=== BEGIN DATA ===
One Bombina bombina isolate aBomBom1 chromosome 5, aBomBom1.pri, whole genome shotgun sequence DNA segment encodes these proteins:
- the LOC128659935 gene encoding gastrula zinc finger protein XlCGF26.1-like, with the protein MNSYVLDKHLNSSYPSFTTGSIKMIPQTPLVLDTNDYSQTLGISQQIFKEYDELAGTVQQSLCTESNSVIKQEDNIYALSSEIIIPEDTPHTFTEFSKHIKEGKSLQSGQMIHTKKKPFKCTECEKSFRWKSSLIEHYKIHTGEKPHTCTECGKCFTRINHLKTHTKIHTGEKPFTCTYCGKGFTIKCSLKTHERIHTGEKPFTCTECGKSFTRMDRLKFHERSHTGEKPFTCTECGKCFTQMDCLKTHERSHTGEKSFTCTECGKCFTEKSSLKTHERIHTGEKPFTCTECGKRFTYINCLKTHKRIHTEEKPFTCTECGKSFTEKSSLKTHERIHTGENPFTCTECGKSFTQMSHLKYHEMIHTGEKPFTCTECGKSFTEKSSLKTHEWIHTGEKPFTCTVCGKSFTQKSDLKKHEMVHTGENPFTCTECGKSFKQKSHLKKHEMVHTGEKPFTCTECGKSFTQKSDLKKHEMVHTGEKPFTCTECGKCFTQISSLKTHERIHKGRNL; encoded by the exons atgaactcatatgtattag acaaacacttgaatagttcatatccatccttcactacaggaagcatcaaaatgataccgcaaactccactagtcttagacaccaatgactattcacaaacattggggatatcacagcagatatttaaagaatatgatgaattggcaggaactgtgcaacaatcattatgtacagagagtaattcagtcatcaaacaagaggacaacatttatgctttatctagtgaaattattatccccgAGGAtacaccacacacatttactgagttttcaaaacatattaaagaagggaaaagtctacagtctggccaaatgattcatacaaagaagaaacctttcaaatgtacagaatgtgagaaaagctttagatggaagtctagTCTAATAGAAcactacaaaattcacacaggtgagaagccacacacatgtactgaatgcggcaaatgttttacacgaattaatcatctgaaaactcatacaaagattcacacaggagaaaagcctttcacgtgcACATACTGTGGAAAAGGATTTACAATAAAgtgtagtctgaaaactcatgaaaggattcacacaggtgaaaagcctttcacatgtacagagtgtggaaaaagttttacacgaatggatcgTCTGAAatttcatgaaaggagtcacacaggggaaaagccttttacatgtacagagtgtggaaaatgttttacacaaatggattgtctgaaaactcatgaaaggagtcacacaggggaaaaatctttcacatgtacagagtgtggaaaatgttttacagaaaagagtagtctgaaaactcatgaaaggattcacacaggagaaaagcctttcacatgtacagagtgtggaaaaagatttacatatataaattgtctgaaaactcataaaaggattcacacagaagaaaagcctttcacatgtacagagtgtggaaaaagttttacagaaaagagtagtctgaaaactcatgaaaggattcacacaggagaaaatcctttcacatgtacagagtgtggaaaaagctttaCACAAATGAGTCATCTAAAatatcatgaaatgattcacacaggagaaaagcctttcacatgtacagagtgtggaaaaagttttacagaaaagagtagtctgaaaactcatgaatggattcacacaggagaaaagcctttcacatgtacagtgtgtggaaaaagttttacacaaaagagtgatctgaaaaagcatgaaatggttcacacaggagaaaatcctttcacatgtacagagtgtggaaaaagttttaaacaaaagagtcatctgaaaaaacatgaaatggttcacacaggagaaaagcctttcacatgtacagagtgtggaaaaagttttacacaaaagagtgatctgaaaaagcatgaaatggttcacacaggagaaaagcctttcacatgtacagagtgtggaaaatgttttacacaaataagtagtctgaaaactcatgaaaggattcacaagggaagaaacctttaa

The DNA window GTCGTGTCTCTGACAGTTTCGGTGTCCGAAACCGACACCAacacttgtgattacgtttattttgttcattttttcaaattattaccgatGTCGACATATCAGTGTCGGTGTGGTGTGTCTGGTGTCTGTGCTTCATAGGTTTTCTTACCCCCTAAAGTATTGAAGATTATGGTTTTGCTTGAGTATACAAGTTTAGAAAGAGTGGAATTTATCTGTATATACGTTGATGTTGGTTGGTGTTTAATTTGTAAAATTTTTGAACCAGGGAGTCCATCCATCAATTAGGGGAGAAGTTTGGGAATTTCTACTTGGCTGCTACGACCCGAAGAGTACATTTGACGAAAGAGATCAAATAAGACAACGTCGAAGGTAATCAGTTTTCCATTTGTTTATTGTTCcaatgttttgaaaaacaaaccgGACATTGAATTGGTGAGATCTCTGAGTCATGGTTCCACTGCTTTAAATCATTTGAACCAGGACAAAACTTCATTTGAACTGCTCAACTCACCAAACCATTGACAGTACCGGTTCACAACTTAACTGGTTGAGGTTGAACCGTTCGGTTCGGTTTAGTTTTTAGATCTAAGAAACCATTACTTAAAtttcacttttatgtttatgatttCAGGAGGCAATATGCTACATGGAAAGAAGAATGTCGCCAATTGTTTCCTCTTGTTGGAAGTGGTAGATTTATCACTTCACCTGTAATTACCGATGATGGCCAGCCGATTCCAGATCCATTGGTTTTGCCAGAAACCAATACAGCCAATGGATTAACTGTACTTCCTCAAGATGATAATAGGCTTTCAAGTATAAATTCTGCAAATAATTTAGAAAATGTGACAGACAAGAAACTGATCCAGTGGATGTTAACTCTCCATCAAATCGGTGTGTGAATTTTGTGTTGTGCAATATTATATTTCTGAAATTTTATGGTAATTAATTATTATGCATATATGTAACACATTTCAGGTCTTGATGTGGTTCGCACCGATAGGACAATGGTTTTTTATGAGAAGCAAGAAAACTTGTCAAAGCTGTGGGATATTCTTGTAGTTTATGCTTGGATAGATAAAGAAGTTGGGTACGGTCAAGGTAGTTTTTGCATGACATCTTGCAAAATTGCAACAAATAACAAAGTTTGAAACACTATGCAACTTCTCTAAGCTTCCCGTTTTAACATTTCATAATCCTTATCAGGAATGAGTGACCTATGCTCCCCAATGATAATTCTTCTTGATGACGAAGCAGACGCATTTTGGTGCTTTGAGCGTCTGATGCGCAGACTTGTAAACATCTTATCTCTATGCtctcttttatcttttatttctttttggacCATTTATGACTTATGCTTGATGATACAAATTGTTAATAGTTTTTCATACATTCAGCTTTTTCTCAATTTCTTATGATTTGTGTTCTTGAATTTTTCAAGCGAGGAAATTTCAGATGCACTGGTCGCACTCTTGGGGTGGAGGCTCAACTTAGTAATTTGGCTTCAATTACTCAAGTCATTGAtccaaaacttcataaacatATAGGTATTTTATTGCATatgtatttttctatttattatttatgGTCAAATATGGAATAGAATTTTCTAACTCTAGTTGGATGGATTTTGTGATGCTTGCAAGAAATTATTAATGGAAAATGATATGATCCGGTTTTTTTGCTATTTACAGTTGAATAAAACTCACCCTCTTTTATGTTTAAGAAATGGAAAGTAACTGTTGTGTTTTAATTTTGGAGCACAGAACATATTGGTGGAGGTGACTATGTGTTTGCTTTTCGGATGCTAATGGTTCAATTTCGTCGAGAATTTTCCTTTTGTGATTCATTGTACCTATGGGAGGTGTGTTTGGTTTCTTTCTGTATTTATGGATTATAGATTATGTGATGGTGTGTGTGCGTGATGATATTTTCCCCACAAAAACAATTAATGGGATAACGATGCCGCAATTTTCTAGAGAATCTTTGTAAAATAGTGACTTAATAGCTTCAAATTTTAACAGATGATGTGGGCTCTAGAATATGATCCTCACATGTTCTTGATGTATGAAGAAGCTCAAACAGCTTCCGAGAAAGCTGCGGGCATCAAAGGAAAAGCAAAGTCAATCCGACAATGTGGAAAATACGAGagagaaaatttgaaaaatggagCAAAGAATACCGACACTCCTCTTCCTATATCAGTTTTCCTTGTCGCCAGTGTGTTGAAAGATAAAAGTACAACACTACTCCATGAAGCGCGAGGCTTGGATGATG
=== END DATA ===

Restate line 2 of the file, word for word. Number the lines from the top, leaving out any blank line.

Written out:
- the LOC128659935 gene encoding gastrula zinc finger protein XlCGF26.1-like, with the protein MNSYVLDKHLNSSYPSFTTGSIKMIPQTPLVLDTNDYSQTLGISQQIFKEYDELAGTVQQSLCTESNSVIKQEDNIYALSSEIIIPEDTPHTFTEFSKHIKEGKSLQSGQMIHTKKKPFKCTECEKSFRWKSSLIEHYKIHTGEKPHTCTECGKCFTRINHLKTHTKIHTGEKPFTCTYCGKGFTIKCSLKTHERIHTGEKPFTCTECGKSFTRMDRLKFHERSHTGEKPFTCTECGKCFTQMDCLKTHERSHTGEKSFTCTECGKCFTEKSSLKTHERIHTGEKPFTCTECGKRFTYINCLKTHKRIHTEEKPFTCTECGKSFTEKSSLKTHERIHTGENPFTCTECGKSFTQMSHLKYHEMIHTGEKPFTCTECGKSFTEKSSLKTHEWIHTGEKPFTCTVCGKSFTQKSDLKKHEMVHTGENPFTCTECGKSFKQKSHLKKHEMVHTGEKPFTCTECGKSFTQKSDLKKHEMVHTGEKPFTCTECGKCFTQISSLKTHERIHKGRNL; encoded by the exons atgaactcatatgtattag acaaacacttgaatagttcatatccatccttcactacaggaagcatcaaaatgataccgcaaactccactagtcttagacaccaatgactattcacaaacattggggatatcacagcagatatttaaagaatatgatgaattggcaggaactgtgcaacaatcattatgtacagagagtaattcagtcatcaaacaagaggacaacatttatgctttatctagtgaaattattatccccgAGGAtacaccacacacatttactgagttttcaaaacatattaaagaagggaaaagtctacagtctggccaaatgattcatacaaagaagaaacctttcaaatgtacagaatgtgagaaaagctttagatggaagtctagTCTAATAGAAcactacaaaattcacacaggtgagaagccacacacatgtactgaatgcggcaaatgttttacacgaattaatcatctgaaaactcatacaaagattcacacaggagaaaagcctttcacgtgcACATACTGTGGAAAAGGATTTACAATAAAgtgtagtctgaaaactcatgaaaggattcacacaggtgaaaagcctttcacatgtacagagtgtggaaaaagttttacacgaatggatcgTCTGAAatttcatgaaaggagtcacacaggggaaaagccttttacatgtacagagtgtggaaaatgttttacacaaatggattgtctgaaaactcatgaaaggagtcacacaggggaaaaatctttcacatgtacagagtgtggaaaatgttttacagaaaagagtagtctgaaaactcatgaaaggattcacacaggagaaaagcctttcacatgtacagagtgtggaaaaagatttacatatataaattgtctgaaaactcataaaaggattcacacagaagaaaagcctttcacatgtacagagtgtggaaaaagttttacagaaaagagtagtctgaaaactcatgaaaggattcacacaggagaaaatcctttcacatgtacagagtgtggaaaaagctttaCACAAATGAGTCATCTAAAatatcatgaaatgattcacacaggagaaaagcctttcacatgtacagagtgtggaaaaagttttacagaaaagagtagtctgaaaactcatgaatggattcacacaggagaaaagcctttcacatgtacagtgtgtggaaaaagttttacacaaaagagtgatctgaaaaagcatgaaatggttcacacaggagaaaatcctttcacatgtacagagtgtggaaaaagttttaaacaaaagagtcatctgaaaaaacatgaaatggttcacacaggagaaaagcctttcacatgtacagagtgtggaaaaagttttacacaaaagagtgatctgaaaaagcatgaaatggttcacacaggagaaaagcctttcacatgtacagagtgtggaaaatgttttacacaaataagtagtctgaaaactcatgaaaggattcacaagggaagaaacctttaa